It is evident from the brief historical survey presented in this paper that the French found in Cambodia well-established Chinese communities with a long tradition of indirect rule. My argument may be summarised in four propositions:
1. Contact between Cambodia and China has continued more or less uninterrupted since the first century of this era — and perhaps longer. Unlike early Indian contact, which produced distinctly Indian forms in the indigenous cultures of Southeast Asia, contact with China appears to have left them relatively unmarked. Khmer culture is definitely not sinic in language, social structure, religion, or the arts.
2. The long history of Chinese contact was not associated with extensive Chinese settlement in Cambodia until the fifteenth century, when there occurred a marked change in the nature of the Cambodian economy. Throughout the Chen-la and the Angkorean periods, the relative homogeneity of the country did not encourage internal trade, and the small amount of foreign trade evident in the capital was limited almost entirely to luxury goods for the court. After 1400, the Cambodian economy came to depend more and more upon trade, a phenomenon that was associated with the establishment of a growing Chinese population in Cambodia, primarily in Phnom-Penh.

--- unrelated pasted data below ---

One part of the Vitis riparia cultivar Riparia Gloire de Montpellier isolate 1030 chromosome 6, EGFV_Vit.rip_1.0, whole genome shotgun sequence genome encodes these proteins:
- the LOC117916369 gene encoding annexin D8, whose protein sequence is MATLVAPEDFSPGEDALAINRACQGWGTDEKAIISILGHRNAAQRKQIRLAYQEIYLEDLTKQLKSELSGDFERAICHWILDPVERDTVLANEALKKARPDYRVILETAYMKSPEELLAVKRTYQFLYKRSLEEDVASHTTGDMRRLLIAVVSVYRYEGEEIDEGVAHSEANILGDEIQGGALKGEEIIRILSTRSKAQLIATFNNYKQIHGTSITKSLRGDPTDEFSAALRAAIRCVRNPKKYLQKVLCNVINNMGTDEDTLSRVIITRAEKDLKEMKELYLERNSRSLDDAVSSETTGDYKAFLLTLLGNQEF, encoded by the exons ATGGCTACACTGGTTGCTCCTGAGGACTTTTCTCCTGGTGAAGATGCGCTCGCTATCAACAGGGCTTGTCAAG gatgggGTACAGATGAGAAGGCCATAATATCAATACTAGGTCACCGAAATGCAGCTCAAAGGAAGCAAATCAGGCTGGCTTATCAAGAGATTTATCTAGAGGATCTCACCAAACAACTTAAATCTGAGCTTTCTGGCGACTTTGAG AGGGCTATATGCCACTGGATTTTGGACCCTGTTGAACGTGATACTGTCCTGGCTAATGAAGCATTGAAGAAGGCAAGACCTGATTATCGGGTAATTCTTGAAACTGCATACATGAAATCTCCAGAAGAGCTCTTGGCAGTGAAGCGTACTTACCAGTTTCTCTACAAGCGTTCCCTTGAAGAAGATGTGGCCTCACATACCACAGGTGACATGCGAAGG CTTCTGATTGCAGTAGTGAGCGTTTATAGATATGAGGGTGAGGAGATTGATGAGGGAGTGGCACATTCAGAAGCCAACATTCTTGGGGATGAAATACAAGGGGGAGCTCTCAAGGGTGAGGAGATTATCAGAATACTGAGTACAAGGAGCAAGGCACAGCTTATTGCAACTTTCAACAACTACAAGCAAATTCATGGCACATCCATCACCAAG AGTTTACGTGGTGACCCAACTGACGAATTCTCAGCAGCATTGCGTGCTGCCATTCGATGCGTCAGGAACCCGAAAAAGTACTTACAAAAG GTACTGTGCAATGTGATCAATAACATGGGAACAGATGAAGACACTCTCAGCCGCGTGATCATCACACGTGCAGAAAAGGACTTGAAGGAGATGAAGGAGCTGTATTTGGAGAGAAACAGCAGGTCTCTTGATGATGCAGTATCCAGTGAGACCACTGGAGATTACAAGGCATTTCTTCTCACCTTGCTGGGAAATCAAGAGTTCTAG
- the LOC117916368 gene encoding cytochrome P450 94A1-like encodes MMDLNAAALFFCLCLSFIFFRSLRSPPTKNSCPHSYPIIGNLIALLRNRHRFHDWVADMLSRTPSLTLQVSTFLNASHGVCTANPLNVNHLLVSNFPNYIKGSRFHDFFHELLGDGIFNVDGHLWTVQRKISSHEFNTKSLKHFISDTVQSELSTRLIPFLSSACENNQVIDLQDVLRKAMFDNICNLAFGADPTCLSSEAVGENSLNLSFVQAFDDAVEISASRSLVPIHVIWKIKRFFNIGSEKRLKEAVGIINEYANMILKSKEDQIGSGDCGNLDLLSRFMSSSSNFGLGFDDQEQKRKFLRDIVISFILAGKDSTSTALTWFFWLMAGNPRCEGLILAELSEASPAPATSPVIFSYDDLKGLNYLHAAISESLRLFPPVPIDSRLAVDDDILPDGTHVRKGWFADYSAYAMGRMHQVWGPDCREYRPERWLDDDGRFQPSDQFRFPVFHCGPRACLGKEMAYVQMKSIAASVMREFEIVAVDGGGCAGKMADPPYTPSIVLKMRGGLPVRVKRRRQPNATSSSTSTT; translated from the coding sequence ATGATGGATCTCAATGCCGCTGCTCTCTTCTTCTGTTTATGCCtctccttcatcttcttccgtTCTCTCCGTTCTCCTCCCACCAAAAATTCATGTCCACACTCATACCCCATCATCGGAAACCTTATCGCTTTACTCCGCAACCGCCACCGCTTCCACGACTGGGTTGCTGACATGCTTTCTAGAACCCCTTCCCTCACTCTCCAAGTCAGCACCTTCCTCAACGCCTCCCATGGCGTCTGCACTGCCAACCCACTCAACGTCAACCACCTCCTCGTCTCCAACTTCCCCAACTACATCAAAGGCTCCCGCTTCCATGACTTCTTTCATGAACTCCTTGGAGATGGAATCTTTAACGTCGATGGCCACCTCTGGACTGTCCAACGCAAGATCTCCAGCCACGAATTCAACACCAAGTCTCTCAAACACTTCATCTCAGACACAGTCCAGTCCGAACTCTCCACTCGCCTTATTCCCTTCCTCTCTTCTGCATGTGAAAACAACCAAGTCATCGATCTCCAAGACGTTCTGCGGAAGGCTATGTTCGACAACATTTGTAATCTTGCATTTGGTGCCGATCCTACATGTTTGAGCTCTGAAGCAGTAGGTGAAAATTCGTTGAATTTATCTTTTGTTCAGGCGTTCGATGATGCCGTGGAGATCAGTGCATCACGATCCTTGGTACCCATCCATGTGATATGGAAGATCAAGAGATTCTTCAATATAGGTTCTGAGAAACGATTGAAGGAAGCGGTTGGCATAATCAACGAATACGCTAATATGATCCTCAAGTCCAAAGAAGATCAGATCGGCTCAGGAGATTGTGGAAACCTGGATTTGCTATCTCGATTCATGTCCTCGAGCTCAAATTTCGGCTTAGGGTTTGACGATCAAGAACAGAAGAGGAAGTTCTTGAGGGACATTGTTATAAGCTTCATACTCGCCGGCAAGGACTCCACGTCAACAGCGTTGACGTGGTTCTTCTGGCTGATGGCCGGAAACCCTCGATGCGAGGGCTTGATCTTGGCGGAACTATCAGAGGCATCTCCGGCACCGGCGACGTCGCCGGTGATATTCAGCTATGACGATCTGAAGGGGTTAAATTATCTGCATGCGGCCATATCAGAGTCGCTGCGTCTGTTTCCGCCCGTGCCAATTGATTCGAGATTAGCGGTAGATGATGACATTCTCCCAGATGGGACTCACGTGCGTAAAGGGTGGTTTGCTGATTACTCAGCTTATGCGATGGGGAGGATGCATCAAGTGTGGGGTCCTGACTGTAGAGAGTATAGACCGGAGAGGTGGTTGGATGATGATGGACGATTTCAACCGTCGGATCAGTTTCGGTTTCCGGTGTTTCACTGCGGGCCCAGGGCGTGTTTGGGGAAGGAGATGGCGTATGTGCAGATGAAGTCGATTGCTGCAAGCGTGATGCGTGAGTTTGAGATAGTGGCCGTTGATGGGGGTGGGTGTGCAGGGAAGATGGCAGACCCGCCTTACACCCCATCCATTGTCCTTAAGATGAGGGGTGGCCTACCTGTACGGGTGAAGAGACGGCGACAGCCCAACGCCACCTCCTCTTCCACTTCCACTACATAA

3. The evidence of trade relations and large migrations suggests that by the middle of the nineteenth century the Chinese population of Phnom-Penh was mainly Cantonese, possibly with a smaller number of Hokkien. In Kampot, on the other hand, along the coast of the Gulf of Siam, a large number of Hainanese settled following the establishment, in the eighteenth century, of a trading centre at Hatien. We do not know the size of this population, but we do know that by 1860 it was primarily engaged in growing pepper. It is clear that by the time of the French Protectorate was established in 1864, the Chinese community in Phnom-Penh, whatever its make-up, numbered in the thousands and controlled practically all the trade of the country, foreign and domestic.
4. The concept of indirect rule over the Chinese in Cambodia dates from at least the beginning of the eighteenth century. This system was not very formal, however, and the legally denned system of congregations in neighbouring Annam, dating from 1814, became the model for the French colonial administrators when they eventually came to consider the “Chinese problem” in Cambodia.